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COVID-19: Vaccines

by Sean Elliott, MD

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    00:01 COVID-19 Vaccines.

    00:04 Vaccines in general, are the best tool for prevention against any infectious disease.

    00:09 And for them to be effective and to be accepted, as being effective and again this is any infection, it should be at least 50% effective.

    00:18 Specific to COVID-19 and the SARS-Coronavirus II vaccines, the initial requirements in the United States, were that the new vaccine products, be at least 50 % effective.

    00:29 Now, as we are moving forward into the current, there are many vaccine products, including a vaccine product, which has been tested and found to be safe and effective in children from ages 12 years of age and up.

    00:43 This is the Pfizer messenger RNA vaccine, which showed 100 % efficacy against COVID-19, in this young age group.

    00:52 So, vaccines are always the best tool for prevention as noted and luckily, the COVID-19 pandemic, has triggered creation of very successful vaccines, even when compared to the influenza vaccine, which is perhaps one of the most common and upheld successful interventions.

    01:10 The influenza vaccine, typically 40% to 60% effective in any epidemic year, but, it is still quite useful in preventing severe disease and preventing an overburdening of the healthcare system.

    01:23 Full vaccines then, are recommended for everybody, including those who have had prior COVID-19, since it has been demonstrated that patients with mild to even moderate COVID-19, have a risk of second infections or even third infections and vaccines provide a robust, high level of antibody protection against currently the spike protein, which is, quite protective even for those who have had prior infection.

    01:51 So, at least in the States the CDC recommends vaccines, for all individuals despite their prior infection status.

    01:59 However, full vaccination meaning a full either two doses, for a two dose vaccine, or one dose for the Johnson Johnson vaccine, which is a one dose vaccine, but full vaccines remain controversial.

    02:13 Again, it is unclear exactly whether a previously infected person requires just one dose of vaccine to get robust protection or whether having the two doses, will provide long-lasting and robust protection.

    02:28 So, as of the time of this this lecture, that issue remains unresolved, but currently at least individuals previously infected, do require vaccine of some sort.

    02:39 What are the types of vaccine methodologies? And we start with the products by AstraZeneca and Johnson and Johnson, similarly, Russia’s products Sputnik V, follows this methodology as well, these are vaccines which include a non-replicating adenovirus as the vector or the carrier for a gene encoding the spike protein of SARS-Coronavirus II.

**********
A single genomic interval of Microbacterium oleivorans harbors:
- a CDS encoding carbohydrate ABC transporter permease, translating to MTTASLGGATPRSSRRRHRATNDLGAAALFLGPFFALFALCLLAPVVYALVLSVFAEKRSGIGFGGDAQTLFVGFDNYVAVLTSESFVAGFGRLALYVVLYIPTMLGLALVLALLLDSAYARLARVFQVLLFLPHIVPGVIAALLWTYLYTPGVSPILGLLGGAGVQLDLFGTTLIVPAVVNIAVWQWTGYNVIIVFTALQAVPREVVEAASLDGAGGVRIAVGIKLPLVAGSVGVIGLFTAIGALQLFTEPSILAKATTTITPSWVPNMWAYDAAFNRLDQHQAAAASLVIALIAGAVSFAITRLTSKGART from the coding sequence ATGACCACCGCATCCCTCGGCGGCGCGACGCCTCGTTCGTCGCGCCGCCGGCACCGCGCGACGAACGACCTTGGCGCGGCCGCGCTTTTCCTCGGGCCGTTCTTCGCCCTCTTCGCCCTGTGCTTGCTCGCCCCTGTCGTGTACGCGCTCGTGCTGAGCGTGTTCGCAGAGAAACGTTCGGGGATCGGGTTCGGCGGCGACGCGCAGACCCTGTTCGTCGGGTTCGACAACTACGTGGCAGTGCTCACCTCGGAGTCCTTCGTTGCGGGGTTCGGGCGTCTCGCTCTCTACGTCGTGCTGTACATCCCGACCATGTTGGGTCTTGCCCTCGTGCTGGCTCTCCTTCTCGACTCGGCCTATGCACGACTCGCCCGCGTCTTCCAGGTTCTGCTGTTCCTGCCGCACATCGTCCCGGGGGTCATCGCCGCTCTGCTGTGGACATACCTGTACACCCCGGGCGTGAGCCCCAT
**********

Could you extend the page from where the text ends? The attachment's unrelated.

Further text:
03:04 The next category are the vaccines made by Pfizer and Moderna.

    03:10 These are messenger RNA vaccines in which, the messenger RNA, specifically and only for the S-protein gene, are included in a nanoparticle encapsulated lipid particle construct, which then, triggers immune reaction.

    03:27 And then a vaccine produced by Novavax, takes the actual spike protein itself the S1-protein, coats it with synthetic nanoparticles and then provides it in an immune boosting adjuvant, which triggers immune reaction.

    03:42 So, in general, how do vaccines work? Well, we know that vaccines work by triggering, a specific adaptive immune response, by the human immune system, which then, creates memory, so, that the individual's immune system, can react to subsequent challenge, by that same antigenic challenge.

    04:01 Looking specifically at the messenger RNA based vaccines and this this is newer technology to most of us, it is really quite unique and exciting as a platform for vaccines, because this process will work for other infectious diseases as well.

    04:18 In a messenger RNA based vaccine against SARS-Coronavirus II, the messenger RNA code for the spike protein the S1-protein gene, is introduced into the human body, where, it is taken up or absorbed by antigen presenting cells, as with any other antigen delivery via vaccine.

    04:43 However, those antigen presenting cells, as they ingest the messenger RNA, then go through translation and transcription processes, to create the spike protein and then express the spike protein, at their cell surface along with MAC classes 1 and 2 and or, release the spike protein where it is then able to be ingested and to trigger an immune response, by other antigen presenting cells.

    05:10 So, here, we see the delivery vehicle, the messenger RNA vaccine, with the messenger RNA code, for the spike protein in its little nanoparticles, it then is taken up as the full construct by the anti-presenting cell, the messenger RNA is introduced into the anti-presenting cell, where, it is translated into spike protein, the spike protein then is expressed at the cell surface, with MAC class 1 and 2 to T-lymphocytes and B-lymphocytes, which, are the next stage and or secreted externally to where it is then taken up by other antidepressant cells in the same process and that then drives the adaptive immune response using T-lymphocytes the CD4+ T-helper T-lymphocytes and B-lymphocytes to create specific immunoglobulins.

    06:05 So, that is the strategy, does it work? Now, this this is a historic slide, but it shows in the United States, the most recent surge or peak, which occurred in the winter of 2021, in the States and you can see on the slider front of you, around, I guess it was December, is when,w max vaccinations started in the United States and it took quite some time of course, to get to anything resembling a decent vaccine coverage and in fact, currently the United States in general, is hovering around, 50% maybe 54% total fully vaccinated and just a little bit more who have received at least one dose.

    06:52 However, as that vaccine coverage has rolled out, one can see a decrease in the number of cases quite robustly, as we go into spring of 2021.

    07:03 So, that would suggest that the vaccine efficacy was excellent.

    07:07 What is vaccine efficacy? It is, the degree to which a vaccine prevents disease and potentially also transmission, so, preventing infectivity is important, under ideal or controlled circumstances.